This year in the UK, there are a whole host of events to mark the centenary of the birth of James Bond's, Ian Fleming. A new Bond film, Quantum of Solace, with Daniel Craig in his second outing as the action-loving secret agent and a brand new Bond novel, Devil May Care, penned by top British novelist, Sebastian Faulks to be published on May 28, what would have been Fleming's 100th birthday.
And if London's Imperial War Museum doesn't already offer enough insight into the role of Britain's intelligence services from World War II to today's war on terror there's the aptly-titled For Your Eyes Only, which opened last month and runs until March 2009. This is the first major exhibition devoted to the life and work of Ian Fleming and explores the Bond author's life. Exhibits include his research notes for From Russia With Love, written in Istanbul and a selection of annotated Bond manuscripts. You don't have to be a secret agent to decipher that Fleming didn't just write spy novels - the exhibition includes a manuscript of Chitty Chitty Bang Bang written for Fleming's son and later made into a film.
There's a desk and chair from Goldeneye, Fleming's Jamaican mansion where he wrote the Bond novels, and a Colt Python .357 Magnum revolver, presented to Fleming by the Colt company in 1964. But perhaps most fascinating of all are the exhibits and props from the films themselves, including the sinister Rosa Klebb's deadly flick-knife shoes from From Russia With Love, a blood-stained shirt worn by latest Bond, Daniel Craig, from Casino Royale, and a popular draw for male Bond fans, the orange bikini worn by Halle Berry in Die Another Day. There's also the baddie's golf shoes from Goldfinger, a yellow helmet worn by Drax's men in Moonraker, the cello pierced by a bullet from The Living Daylights, a spear-gun from Thunderball and the overcoat worn by Sean Connery in Dr No.
Talking of clothes; if you haven't got the toned physique of Daniel Craig, don't despair. All is not lost because you can still dress like him. Dapper fans of 007 head, not to London's Bond Street, but to 71-72 Jermyn Street. This is home to the bespoke tailors Turnbull and Asser. Not only did they provide Daniel Craig's shirts for Casino Royale but also pyjamas for M - the character played by Dame Judi Dench. In fact, from the first Bond film, Dr No, in 1962, to Casino Royale, every 007 actor has had custom designed shirts and ties made by Turnbull & Asser. Their special James Bond cuff is a double cuff that angles back and reveals two buttons underneath.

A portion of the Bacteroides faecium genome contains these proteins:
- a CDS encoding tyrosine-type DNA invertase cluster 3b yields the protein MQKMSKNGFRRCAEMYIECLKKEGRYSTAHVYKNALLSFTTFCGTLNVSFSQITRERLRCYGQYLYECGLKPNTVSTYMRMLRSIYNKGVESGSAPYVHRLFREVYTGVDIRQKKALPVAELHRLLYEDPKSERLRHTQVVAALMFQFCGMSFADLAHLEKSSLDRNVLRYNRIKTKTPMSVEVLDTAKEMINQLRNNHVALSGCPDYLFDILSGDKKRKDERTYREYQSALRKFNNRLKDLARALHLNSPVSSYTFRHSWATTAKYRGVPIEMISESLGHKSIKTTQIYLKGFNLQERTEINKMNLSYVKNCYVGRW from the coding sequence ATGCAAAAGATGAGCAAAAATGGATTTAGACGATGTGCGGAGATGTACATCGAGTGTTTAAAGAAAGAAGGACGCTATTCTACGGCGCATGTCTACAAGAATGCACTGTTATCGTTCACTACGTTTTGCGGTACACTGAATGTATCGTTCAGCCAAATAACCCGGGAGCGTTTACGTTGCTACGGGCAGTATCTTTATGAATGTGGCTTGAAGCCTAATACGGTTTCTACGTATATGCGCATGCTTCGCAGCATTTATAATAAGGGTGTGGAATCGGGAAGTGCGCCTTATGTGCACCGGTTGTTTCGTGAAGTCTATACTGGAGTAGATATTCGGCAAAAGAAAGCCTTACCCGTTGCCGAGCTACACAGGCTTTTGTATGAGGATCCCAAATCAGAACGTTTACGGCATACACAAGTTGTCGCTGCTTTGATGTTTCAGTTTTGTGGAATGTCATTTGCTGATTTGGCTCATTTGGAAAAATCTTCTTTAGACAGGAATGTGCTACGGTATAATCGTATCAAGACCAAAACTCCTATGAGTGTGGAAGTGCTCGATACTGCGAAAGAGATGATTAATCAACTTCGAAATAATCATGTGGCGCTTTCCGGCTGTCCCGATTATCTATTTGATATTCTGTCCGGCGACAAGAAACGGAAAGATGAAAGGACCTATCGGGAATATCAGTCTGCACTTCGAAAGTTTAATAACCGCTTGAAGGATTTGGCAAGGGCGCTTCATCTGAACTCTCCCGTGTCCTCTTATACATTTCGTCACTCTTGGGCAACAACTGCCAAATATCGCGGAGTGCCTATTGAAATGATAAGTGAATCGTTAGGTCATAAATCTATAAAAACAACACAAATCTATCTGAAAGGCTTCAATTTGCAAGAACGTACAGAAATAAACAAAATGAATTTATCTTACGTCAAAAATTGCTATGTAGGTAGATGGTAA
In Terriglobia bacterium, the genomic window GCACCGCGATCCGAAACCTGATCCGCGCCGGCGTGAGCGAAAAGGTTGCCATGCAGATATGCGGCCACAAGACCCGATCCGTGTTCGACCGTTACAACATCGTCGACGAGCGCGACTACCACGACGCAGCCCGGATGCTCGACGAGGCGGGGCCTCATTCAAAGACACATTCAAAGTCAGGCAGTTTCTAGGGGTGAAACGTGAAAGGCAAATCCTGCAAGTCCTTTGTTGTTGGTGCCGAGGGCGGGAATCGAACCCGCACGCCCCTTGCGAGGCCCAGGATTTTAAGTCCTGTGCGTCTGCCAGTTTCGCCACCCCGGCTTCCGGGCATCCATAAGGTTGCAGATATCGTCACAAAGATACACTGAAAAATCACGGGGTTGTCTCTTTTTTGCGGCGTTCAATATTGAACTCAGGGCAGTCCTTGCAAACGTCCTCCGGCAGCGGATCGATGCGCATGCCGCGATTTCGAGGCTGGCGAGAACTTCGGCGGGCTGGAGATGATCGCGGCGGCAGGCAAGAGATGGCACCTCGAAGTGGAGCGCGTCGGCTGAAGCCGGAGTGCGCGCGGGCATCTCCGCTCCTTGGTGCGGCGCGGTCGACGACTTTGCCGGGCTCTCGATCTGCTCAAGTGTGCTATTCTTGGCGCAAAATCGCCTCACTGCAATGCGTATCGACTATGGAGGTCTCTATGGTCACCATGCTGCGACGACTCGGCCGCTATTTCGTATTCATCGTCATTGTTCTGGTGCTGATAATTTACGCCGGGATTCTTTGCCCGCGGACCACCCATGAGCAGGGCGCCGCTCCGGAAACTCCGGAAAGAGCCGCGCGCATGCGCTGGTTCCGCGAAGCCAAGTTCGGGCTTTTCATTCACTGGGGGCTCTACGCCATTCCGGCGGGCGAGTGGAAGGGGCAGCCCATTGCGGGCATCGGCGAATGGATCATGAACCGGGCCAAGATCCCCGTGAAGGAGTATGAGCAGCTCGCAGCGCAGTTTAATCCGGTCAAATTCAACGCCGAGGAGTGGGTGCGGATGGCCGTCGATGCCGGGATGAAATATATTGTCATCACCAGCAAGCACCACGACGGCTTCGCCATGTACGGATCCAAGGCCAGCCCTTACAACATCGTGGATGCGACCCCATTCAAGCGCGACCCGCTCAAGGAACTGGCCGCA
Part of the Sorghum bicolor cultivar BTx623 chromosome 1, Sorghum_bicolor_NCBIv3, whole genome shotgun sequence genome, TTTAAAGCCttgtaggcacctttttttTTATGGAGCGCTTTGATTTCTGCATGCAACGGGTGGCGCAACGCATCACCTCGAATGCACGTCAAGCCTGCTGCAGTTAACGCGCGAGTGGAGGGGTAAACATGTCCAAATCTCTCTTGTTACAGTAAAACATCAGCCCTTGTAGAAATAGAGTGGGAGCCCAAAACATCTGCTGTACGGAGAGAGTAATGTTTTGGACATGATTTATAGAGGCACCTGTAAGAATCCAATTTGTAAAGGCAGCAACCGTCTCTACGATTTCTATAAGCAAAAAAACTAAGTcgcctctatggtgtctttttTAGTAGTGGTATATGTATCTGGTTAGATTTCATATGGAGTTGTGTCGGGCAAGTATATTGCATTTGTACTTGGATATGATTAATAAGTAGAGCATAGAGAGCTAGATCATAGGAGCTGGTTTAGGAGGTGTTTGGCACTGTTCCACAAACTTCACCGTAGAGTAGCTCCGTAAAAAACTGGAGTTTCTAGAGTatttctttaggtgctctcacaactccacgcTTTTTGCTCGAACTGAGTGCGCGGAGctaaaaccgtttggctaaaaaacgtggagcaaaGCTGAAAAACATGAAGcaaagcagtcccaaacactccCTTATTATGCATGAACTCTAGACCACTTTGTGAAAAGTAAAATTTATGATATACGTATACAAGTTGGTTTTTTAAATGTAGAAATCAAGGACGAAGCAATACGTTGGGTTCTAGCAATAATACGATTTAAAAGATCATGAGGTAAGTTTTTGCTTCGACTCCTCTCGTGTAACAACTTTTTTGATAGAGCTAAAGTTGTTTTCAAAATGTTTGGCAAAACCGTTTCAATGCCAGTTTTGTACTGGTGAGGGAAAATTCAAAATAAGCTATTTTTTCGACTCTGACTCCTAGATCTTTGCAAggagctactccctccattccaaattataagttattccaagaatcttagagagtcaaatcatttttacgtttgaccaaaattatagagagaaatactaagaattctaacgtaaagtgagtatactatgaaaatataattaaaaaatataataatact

Alternatively, head for Harrods in Knightsbridge where there's a Turnbull & Asser concession, and where American designer Tom Ford has recently launched in the UK. Ford has kitted Daniel Craig out for Quantum of Solace and the actor is reported to have ruined around 40 bespoke suits during filming already. "It really is a crime. It makes me weep every time. They're great suits," Craig told the British press recently.
Even top secret agents have to eat. In the Bond novels 007 routinely uses the staff canteen whilst at MI6. However, Bond sometimes dines at Scott's, the famous London fish restaurant, ordering 'dressed crab and Black Velvet or roast grouse and pink Champagne'. Scott's was Fleming's favourite restaurant and was located in Coventry Street when he wrote the Bond novels although it later moved to 20 Mount Street in Mayfair. It celebrated its 150th anniversary in 2001.
Fleming adored good English food - in particular Colchester oysters, scrambled eggs and grilled sole. An English savoury dish, he said, was the best food in the world, accompanied by a little pink Champagne. Scott's current menu still offers many of Fleming's favourite dishes, like Angels on Horseback - oysters wrapped in bacon on toast and Scotch Woodcock - scrambled eggs crisscrossed with anchovies.
For the ultimate martini - 007's cocktail of choice - head to Dukes Bar in the Dukes Hotel in St James's Place, Mayfair. The author was a regular here and Bond 's infamous "shaken, not stirred" phrase was inspired by a hotel barman here. Bond's famous cocktail can be made being at your table one of their bar team. Coincidently, 2008 is also the 100th anniversary of Dukes, and to celebrate there's a special Bond About Town package that includes a double room 3-course dinner in The Dining Room, a Miss Moneypenny Manicure and a Martini Master Class including a Vesper Martini.